The survey was produced and distributed by Mumsnet, Pregnant Then Screwed, the TUC, the Fawcett Society, the Women’s Budget Group, Gingerbread, Working Families, the Fatherhood Institute, Maternity Action, Music Football Fatherhood, Mother Pukka, Tova Leigh, Black Mums Upfront, the Young Women’s Trust and Cathy Reay (That Single Mum).
The data, which was not weighted, was collected from 20,046 parents in the UK with at least one child aged 18 or under, carried out between 20 July and 31 August 2021 – with 97% of respondents being women.
It presented compelling evidence that lack of access to childcare was preventing progress on gender equality. Only 16% of women said childcare had not affected their seniority or income at work, compared with 42% of men. Of the female respondents, 83% said childcare costs and availability affected mothers more than fathers; 41% of male respondents said it affected parents equally. Two-thirds of female respondents reduced their hours after having a baby, compared with 26% of men.
Felicia Willow, the chief executive of the Fawcett Society, said: “Our government cannot drop the ball on this – it’s clear that a lack of access to childcare is stopping women both going to work and progressing at work.”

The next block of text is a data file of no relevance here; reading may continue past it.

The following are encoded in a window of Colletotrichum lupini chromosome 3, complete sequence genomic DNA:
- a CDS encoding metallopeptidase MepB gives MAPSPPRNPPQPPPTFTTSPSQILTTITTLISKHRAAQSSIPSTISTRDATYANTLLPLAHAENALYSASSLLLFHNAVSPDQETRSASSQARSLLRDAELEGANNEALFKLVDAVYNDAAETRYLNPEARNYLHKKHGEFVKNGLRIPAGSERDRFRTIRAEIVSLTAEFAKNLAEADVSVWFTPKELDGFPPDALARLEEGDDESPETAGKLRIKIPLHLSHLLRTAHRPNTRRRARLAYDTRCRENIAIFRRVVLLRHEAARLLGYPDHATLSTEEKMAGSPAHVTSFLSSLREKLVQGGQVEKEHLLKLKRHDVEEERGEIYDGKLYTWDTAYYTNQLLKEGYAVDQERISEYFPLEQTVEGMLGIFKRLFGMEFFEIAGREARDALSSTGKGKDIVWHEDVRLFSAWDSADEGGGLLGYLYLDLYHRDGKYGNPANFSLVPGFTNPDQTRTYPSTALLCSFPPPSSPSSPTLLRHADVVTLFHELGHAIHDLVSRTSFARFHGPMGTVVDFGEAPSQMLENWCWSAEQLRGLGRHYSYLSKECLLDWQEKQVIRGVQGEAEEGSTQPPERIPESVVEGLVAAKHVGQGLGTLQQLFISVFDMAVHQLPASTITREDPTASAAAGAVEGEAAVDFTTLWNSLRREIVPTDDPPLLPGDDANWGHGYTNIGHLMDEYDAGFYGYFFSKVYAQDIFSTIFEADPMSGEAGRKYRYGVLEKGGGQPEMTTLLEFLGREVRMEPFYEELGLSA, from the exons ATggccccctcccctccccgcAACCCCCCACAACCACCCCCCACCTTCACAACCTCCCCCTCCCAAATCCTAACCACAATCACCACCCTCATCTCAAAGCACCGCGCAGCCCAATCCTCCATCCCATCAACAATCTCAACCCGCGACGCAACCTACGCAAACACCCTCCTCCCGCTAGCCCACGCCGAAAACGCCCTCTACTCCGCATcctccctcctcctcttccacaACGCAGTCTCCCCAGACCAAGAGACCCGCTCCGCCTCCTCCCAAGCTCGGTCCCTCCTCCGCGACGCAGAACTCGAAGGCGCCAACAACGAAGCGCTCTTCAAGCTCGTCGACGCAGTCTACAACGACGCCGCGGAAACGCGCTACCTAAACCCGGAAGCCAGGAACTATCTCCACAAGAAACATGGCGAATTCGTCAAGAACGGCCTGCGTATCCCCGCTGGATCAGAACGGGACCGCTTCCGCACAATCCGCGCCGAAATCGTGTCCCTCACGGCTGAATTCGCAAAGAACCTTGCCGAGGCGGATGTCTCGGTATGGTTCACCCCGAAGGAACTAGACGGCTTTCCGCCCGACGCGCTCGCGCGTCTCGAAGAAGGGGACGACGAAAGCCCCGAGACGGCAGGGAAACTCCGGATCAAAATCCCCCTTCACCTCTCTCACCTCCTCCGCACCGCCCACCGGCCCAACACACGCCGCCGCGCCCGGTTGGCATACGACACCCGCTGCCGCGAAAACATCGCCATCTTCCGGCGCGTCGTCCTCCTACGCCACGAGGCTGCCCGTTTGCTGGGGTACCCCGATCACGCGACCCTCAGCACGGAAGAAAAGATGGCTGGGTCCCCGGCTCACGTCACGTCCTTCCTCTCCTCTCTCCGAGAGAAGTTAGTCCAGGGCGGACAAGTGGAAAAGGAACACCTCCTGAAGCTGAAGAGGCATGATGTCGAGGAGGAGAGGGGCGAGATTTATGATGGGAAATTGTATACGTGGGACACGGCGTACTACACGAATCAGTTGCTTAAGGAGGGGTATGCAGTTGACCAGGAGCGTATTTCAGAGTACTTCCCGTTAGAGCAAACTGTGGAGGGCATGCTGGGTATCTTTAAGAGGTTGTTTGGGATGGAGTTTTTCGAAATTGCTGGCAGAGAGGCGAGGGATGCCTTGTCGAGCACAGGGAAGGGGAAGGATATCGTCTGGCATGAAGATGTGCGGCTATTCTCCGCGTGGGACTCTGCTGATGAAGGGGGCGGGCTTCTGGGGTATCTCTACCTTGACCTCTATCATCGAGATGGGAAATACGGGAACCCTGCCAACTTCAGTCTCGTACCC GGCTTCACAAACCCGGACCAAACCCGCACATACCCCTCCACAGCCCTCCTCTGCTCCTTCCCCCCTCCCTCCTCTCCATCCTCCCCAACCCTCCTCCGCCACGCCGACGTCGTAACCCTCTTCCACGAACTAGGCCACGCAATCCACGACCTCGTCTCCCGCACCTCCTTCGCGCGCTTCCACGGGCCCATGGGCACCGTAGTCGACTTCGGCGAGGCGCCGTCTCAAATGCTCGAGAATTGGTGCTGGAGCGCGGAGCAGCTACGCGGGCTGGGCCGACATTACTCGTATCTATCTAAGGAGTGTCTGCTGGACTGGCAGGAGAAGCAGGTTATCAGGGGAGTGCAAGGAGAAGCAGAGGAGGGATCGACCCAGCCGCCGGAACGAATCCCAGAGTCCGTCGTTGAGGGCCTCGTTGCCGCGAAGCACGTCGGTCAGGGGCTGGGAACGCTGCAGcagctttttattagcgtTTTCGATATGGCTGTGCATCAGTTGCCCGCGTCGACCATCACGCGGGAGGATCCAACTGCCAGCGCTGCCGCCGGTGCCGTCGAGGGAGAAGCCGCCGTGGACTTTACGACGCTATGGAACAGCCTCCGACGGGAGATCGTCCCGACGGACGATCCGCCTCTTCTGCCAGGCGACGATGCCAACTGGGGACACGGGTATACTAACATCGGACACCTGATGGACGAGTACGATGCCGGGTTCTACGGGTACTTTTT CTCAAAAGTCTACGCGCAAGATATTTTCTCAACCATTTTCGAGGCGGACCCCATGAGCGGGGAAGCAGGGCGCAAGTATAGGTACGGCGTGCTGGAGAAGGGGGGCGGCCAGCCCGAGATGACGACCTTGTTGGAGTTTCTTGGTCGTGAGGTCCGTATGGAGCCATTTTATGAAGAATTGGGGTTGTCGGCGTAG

The survey also suggested the government’s flagship shared parental leave policy was a particular failure; only 17% of respondents said it was useful for their family.
Ros Bragg, the director of Maternity Action, said: “The deeply flawed shared parental leave has been about as helpful to working parents as a chocolate teapot. Take-up rate among eligible families is now less than 4% in its fifth year of operation. It’s clear that we need to start again.”
Elliott Rae, the founder of Music Football Fatherhood, said: “Extortionate childcare costs reinforce traditional gendered parenting roles and make it difficult for dads to have flexibility in their work and be fully active and engaged fathers.”
The survey suggested that respondents wanted to see a radical overhaul of the childcare system: 90% of all parents supported at least three months of “use-it-or-lose-it” parental leave for fathers, paid at at least minimum wage level, while 94% believed subsidised childcare should start from the end of paid maternity leave.
Frances O’Grady, the TUC secretary general, said: “We don’t want tinkering around the edges. Our broken parental leave system is in need of complete overhaul.”
The Department for Education said parents’ ability to claim 30 “free” hours a week during term time for three- and four-year-olds could save them up to £5,000 a year and the number of childcare places offered by providers was stable.
A spokesperson said early years providers had been given financial support during the pandemic, and the government had invested £3.5bn yearly in childcare since 2018, adding: “We’re making millions more available through our recovery fund to level up children’s early outcomes, raising the quality of early education even further.”